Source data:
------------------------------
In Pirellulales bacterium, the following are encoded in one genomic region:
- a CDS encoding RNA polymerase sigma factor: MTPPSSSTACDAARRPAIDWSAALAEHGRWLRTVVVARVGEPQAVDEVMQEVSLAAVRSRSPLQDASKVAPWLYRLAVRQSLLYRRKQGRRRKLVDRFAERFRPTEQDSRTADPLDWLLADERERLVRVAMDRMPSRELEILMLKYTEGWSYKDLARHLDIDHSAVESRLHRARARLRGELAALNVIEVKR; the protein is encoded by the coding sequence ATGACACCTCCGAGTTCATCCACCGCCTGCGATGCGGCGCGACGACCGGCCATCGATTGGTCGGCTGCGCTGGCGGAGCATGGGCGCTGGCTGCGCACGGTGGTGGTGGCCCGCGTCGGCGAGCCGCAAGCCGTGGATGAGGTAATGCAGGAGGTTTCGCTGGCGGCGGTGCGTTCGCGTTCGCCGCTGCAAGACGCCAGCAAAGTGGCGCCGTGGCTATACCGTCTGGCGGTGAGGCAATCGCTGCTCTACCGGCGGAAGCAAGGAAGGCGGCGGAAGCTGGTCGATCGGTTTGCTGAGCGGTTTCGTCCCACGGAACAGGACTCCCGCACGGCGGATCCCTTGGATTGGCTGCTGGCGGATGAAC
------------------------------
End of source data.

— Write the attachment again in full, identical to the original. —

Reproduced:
In Pirellulales bacterium, the following are encoded in one genomic region:
- a CDS encoding RNA polymerase sigma factor: MTPPSSSTACDAARRPAIDWSAALAEHGRWLRTVVVARVGEPQAVDEVMQEVSLAAVRSRSPLQDASKVAPWLYRLAVRQSLLYRRKQGRRRKLVDRFAERFRPTEQDSRTADPLDWLLADERERLVRVAMDRMPSRELEILMLKYTEGWSYKDLARHLDIDHSAVESRLHRARARLRGELAALNVIEVKR; the protein is encoded by the coding sequence ATGACACCTCCGAGTTCATCCACCGCCTGCGATGCGGCGCGACGACCGGCCATCGATTGGTCGGCTGCGCTGGCGGAGCATGGGCGCTGGCTGCGCACGGTGGTGGTGGCCCGCGTCGGCGAGCCGCAAGCCGTGGATGAGGTAATGCAGGAGGTTTCGCTGGCGGCGGTGCGTTCGCGTTCGCCGCTGCAAGACGCCAGCAAAGTGGCGCCGTGGCTATACCGTCTGGCGGTGAGGCAATCGCTGCTCTACCGGCGGAAGCAAGGAAGGCGGCGGAAGCTGGTCGATCGGTTTGCTGAGCGGTTTCGTCCCACGGAACAGGACTCCCGCACGGCGGATCCCTTGGATTGGCTGCTGGCGGATGAAC